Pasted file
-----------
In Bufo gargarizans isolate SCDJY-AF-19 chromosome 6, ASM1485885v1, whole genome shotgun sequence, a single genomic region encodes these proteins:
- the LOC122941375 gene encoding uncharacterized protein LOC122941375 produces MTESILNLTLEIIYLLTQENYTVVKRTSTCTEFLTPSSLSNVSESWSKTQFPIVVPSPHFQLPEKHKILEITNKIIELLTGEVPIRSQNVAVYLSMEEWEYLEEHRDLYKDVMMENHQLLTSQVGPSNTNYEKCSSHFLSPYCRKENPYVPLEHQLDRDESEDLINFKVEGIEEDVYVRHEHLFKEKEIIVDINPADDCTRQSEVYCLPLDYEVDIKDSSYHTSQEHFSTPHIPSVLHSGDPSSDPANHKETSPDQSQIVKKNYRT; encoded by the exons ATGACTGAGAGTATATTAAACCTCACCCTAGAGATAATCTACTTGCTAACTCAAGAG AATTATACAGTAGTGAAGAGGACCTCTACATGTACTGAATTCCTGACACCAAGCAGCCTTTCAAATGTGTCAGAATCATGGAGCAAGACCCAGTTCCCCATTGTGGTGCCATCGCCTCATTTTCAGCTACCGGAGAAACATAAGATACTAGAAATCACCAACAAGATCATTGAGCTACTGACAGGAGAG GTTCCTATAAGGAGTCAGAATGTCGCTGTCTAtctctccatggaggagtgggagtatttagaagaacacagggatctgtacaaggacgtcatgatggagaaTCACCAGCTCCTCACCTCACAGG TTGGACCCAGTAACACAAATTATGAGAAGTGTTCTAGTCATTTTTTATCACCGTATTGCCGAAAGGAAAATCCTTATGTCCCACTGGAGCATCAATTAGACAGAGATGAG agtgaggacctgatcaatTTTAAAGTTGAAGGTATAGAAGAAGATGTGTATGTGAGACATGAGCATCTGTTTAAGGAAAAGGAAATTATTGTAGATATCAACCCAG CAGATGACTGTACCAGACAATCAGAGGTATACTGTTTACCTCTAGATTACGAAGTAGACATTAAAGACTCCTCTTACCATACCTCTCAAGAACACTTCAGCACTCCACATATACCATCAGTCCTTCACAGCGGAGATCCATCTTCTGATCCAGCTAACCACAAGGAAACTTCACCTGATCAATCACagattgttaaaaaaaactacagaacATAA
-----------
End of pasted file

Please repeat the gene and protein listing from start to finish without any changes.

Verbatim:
In Bufo gargarizans isolate SCDJY-AF-19 chromosome 6, ASM1485885v1, whole genome shotgun sequence, a single genomic region encodes these proteins:
- the LOC122941375 gene encoding uncharacterized protein LOC122941375 produces MTESILNLTLEIIYLLTQENYTVVKRTSTCTEFLTPSSLSNVSESWSKTQFPIVVPSPHFQLPEKHKILEITNKIIELLTGEVPIRSQNVAVYLSMEEWEYLEEHRDLYKDVMMENHQLLTSQVGPSNTNYEKCSSHFLSPYCRKENPYVPLEHQLDRDESEDLINFKVEGIEEDVYVRHEHLFKEKEIIVDINPADDCTRQSEVYCLPLDYEVDIKDSSYHTSQEHFSTPHIPSVLHSGDPSSDPANHKETSPDQSQIVKKNYRT; encoded by the exons ATGACTGAGAGTATATTAAACCTCACCCTAGAGATAATCTACTTGCTAACTCAAGAG AATTATACAGTAGTGAAGAGGACCTCTACATGTACTGAATTCCTGACACCAAGCAGCCTTTCAAATGTGTCAGAATCATGGAGCAAGACCCAGTTCCCCATTGTGGTGCCATCGCCTCATTTTCAGCTACCGGAGAAACATAAGATACTAGAAATCACCAACAAGATCATTGAGCTACTGACAGGAGAG GTTCCTATAAGGAGTCAGAATGTCGCTGTCTAtctctccatggaggagtgggagtatttagaagaacacagggatctgtacaaggacgtcatgatggagaaTCACCAGCTCCTCACCTCACAGG TTGGACCCAGTAACACAAATTATGAGAAGTGTTCTAGTCATTTTTTATCACCGTATTGCCGAAAGGAAAATCCTTATGTCCCACTGGAGCATCAATTAGACAGAGATGAG agtgaggacctgatcaatTTTAAAGTTGAAGGTATAGAAGAAGATGTGTATGTGAGACATGAGCATCTGTTTAAGGAAAAGGAAATTATTGTAGATATCAACCCAG CAGATGACTGTACCAGACAATCAGAGGTATACTGTTTACCTCTAGATTACGAAGTAGACATTAAAGACTCCTCTTACCATACCTCTCAAGAACACTTCAGCACTCCACATATACCATCAGTCCTTCACAGCGGAGATCCATCTTCTGATCCAGCTAACCACAAGGAAACTTCACCTGATCAATCACagattgttaaaaaaaactacagaacATAA